He remembered the deafening roar of the train as it rumbled over him. Left for dead, an abandoned dog whimpered in the chilly night air. Fortunately, a kind-hearted rail supervisor spotted him and alerted the local animal welfare authorities. A series of veterinarians, nurses, animal shelter personnel, and animal advocates did everything they could to restore normalcy in his life. Everyone who met this dog was taken in by his large amber eyes, which belied his gentle nature. They did all they could for this unusual dog, but they could not save one of his hind legs and tail, making walking and communicating a major challenge for him. Now the problem was who would adopt a three-legged dog, an Anatolian shepherd, a breed most people associate with aggressiveness; even as a puppy, he was a very large dog. Those who met him knew he was a gentle giant. At one of the sanctuaries, the staff realized how loyal this dog was. They thought of a much-loved canine folk hero in Japan, an Akita named Hatchiko, who waited for his owner at a train station, even many years after he passed. They decided on an Anglicized variant, Haatchi. Little did they then realize that the name would suit him perfectly.

Will Howkins has a son, Owen, a boy with a very rare genetic neuromuscular disorder. The one dog he had was sweet-natured, but it was not in his nature to cuddle. Will and Kim, Owen’s mother, had divorced; Will was the boy’s primary care taker. Several years, later, Will met Colleen on line; like Will, Colleen loved dogs. One day, while browsing the Internet, Colleen was smitten by the face of an Anatolian shepherd staring back at her with enormous almond eyes. When the couple visited the dog in person, their feelings of love were even stronger. But how would Owen, Colleen’s “Little Buddy,” or “Little B,” react to a dog so much larger than he. They would have to give it a try. Little B was very shy and withdrawn, but when he and Haatchi met, they were in love; Owen became much more lively and outgoing. Soon, the story of the little boy and large dog spread, millions of people having viewed their account on Facebook. This is the book behind the story.

Haatchi and Owen had adapted to their disabilities, overcoming a great deal of painful surgery. The two inspired each other with their determination and positive outlook. Throughout the book, each experienced many more setbacks and challenges. In fact, the “happily ever after” is the astonishing positivity of all members of the family. Nobody knows the long-term future of either Owen or Haatchi; for now, however, both are extraordinarily grateful for what they have. That is the story of the family with the boy and his dog, who inspire each other—and will inspire anyone who takes the time to absorb this very enjoyable and highly readable true story.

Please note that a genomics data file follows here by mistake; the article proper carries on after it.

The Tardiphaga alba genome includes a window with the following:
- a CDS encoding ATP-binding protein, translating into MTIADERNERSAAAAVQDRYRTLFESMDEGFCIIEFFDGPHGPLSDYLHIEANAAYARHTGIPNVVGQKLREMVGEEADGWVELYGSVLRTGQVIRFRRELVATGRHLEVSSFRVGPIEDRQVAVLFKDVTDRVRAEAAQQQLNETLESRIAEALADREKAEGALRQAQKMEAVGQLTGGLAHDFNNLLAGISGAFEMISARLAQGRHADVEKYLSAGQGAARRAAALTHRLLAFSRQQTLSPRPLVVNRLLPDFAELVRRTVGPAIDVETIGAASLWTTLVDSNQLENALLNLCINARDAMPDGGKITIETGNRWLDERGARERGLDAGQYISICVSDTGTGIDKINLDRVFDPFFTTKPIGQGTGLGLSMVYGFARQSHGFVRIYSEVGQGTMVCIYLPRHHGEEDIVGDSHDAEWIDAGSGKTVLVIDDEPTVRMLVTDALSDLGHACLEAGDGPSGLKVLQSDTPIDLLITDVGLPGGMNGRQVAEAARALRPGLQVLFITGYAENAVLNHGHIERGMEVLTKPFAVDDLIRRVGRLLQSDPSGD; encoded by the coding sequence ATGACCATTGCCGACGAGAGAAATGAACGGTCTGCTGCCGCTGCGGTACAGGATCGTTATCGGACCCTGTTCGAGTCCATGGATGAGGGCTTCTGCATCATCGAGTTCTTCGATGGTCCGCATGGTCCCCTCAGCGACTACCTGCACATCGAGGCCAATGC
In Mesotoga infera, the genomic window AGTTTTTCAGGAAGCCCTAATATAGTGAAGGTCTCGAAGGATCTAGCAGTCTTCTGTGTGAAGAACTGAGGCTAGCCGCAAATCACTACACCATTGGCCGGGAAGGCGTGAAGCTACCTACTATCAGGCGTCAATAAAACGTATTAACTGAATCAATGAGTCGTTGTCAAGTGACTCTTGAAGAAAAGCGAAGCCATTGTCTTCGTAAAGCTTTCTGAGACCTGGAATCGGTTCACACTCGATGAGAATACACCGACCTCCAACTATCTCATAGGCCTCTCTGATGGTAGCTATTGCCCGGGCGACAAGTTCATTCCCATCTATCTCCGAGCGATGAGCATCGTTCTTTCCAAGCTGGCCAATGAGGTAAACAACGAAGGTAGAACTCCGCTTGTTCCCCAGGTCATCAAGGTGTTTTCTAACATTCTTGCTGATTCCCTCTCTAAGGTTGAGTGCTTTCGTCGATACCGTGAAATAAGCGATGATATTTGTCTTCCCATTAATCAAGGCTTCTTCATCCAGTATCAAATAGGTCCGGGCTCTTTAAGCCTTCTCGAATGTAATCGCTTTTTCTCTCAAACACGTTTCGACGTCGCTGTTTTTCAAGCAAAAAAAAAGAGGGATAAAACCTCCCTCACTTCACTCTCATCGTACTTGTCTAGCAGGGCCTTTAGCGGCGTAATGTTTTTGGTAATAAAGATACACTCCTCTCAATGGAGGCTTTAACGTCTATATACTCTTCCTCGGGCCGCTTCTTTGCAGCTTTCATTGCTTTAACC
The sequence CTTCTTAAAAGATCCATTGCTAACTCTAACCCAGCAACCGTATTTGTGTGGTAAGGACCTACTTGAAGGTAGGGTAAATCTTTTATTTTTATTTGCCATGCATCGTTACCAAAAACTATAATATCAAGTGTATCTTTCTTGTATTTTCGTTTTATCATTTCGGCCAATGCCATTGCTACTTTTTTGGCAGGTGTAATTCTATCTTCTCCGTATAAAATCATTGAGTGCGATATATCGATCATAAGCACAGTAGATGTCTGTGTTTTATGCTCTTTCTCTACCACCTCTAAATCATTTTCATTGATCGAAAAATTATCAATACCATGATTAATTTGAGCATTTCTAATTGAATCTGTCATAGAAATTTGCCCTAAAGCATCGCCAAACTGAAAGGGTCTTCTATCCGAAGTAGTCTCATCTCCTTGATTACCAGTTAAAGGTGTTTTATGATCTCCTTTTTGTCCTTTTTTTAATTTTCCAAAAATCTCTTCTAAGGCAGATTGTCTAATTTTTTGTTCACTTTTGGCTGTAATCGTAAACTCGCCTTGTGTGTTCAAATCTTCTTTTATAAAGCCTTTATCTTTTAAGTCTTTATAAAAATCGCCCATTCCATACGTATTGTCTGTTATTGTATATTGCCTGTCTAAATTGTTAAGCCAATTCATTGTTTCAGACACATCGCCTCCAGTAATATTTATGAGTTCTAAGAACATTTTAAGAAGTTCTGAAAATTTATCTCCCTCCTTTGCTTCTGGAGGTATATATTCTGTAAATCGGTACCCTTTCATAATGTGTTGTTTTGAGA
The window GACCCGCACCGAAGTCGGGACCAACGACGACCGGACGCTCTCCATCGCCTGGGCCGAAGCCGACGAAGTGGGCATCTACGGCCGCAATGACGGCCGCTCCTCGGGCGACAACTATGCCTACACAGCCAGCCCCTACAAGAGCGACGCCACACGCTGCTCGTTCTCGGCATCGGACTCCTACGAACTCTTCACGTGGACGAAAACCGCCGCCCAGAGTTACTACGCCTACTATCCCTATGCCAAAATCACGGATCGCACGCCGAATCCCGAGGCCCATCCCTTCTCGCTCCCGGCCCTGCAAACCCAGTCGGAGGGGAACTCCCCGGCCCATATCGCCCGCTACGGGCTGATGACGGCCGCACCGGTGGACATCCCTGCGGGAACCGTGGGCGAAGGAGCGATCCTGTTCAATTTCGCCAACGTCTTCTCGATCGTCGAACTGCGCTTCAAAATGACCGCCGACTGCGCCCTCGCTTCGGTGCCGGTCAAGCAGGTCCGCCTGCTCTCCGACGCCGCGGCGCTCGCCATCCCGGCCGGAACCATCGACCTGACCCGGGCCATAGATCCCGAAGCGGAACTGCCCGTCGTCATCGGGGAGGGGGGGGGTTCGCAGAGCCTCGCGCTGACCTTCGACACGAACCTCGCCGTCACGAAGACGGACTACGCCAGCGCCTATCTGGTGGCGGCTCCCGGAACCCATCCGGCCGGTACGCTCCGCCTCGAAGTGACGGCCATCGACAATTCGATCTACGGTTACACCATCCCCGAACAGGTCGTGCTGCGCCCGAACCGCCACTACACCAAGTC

Malala Speaks Up (Again) for Syrian Children

 

In this powerful video, Malala has hope that the Syrian child refugees will survive and one day be able to return home.  That hope, however, is dampened by the grave concerns she has for what may be the irreparable damage that has been done to these young lives.  The statistics are as staggering as they are frightening.

Malala tells their story for the world to hear.

It doesn’t have to be that way!  Syrian children need money for an education.  Let’s help them come home and rebuild their country.

 

Our Feature Presentation: Kendall F. Person’s The Right to Life episode III Life & Death the finale

This is a powerful and artistically masterly piece about the death penalty, not from a cold statistical point of view, rather from the perspective of being right where this tragic scene slowly, painfully unfolds.  Janusz Korczak believed that life and death were to be faced with dignity.  I am sure he would have been appalled with what happened in this Texas penitentiary.

Our Feature Presentation: Kendall F. Person’s The Right to Life episode III Life & Death the finale.

 

Universal Pre-school Gains Ground, but There’s Just One Little Thing…

Universal Pre-shool Gains Ground, but There's Just One Little Thing...

On Tuesday, there was a renewed call for universal pre-K.   On the op-ed page of the New York Times for January 31, two columnists offered their perspectives:

Nicholas Kristof explains why this is a valuable investment, both socially and financially.  <http://nyti.ms/1ezzTUA

The issue of universal pre-K would be a movie star icon if it were an actor, says Gail Collins. It’s hot. It’s sexy. But only those willing to show how they will pay for it deserved the floodlights.  <http://nyti.ms/LseGFc

The PEW Charitable Trusts issued this report.   <http://bit.ly/Ml2aHD